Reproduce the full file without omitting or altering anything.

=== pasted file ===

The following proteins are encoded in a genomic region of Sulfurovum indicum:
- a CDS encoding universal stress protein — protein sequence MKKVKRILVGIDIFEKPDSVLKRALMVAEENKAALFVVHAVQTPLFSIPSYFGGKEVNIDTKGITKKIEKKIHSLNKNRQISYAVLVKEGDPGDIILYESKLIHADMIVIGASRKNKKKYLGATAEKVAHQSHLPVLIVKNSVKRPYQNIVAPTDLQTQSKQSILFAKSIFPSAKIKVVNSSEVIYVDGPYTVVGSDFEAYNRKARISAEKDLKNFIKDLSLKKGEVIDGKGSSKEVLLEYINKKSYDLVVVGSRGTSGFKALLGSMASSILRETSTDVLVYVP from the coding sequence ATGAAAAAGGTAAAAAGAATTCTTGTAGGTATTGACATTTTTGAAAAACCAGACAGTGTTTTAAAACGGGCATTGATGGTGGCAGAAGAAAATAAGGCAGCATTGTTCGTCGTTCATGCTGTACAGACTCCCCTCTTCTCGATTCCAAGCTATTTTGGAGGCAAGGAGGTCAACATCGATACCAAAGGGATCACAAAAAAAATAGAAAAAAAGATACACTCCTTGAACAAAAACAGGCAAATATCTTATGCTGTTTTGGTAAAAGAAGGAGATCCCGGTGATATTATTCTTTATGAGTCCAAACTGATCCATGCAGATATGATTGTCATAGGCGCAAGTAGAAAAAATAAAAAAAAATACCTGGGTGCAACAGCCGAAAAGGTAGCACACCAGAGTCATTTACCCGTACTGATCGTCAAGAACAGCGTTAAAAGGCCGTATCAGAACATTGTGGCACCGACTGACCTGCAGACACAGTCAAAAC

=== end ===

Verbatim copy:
The following proteins are encoded in a genomic region of Sulfurovum indicum:
- a CDS encoding universal stress protein — protein sequence MKKVKRILVGIDIFEKPDSVLKRALMVAEENKAALFVVHAVQTPLFSIPSYFGGKEVNIDTKGITKKIEKKIHSLNKNRQISYAVLVKEGDPGDIILYESKLIHADMIVIGASRKNKKKYLGATAEKVAHQSHLPVLIVKNSVKRPYQNIVAPTDLQTQSKQSILFAKSIFPSAKIKVVNSSEVIYVDGPYTVVGSDFEAYNRKARISAEKDLKNFIKDLSLKKGEVIDGKGSSKEVLLEYINKKSYDLVVVGSRGTSGFKALLGSMASSILRETSTDVLVYVP from the coding sequence ATGAAAAAGGTAAAAAGAATTCTTGTAGGTATTGACATTTTTGAAAAACCAGACAGTGTTTTAAAACGGGCATTGATGGTGGCAGAAGAAAATAAGGCAGCATTGTTCGTCGTTCATGCTGTACAGACTCCCCTCTTCTCGATTCCAAGCTATTTTGGAGGCAAGGAGGTCAACATCGATACCAAAGGGATCACAAAAAAAATAGAAAAAAAGATACACTCCTTGAACAAAAACAGGCAAATATCTTATGCTGTTTTGGTAAAAGAAGGAGATCCCGGTGATATTATTCTTTATGAGTCCAAACTGATCCATGCAGATATGATTGTCATAGGCGCAAGTAGAAAAAATAAAAAAAAATACCTGGGTGCAACAGCCGAAAAGGTAGCACACCAGAGTCATTTACCCGTACTGATCGTCAAGAACAGCGTTAAAAGGCCGTATCAGAACATTGTGGCACCGACTGACCTGCAGACACAGTCAAAAC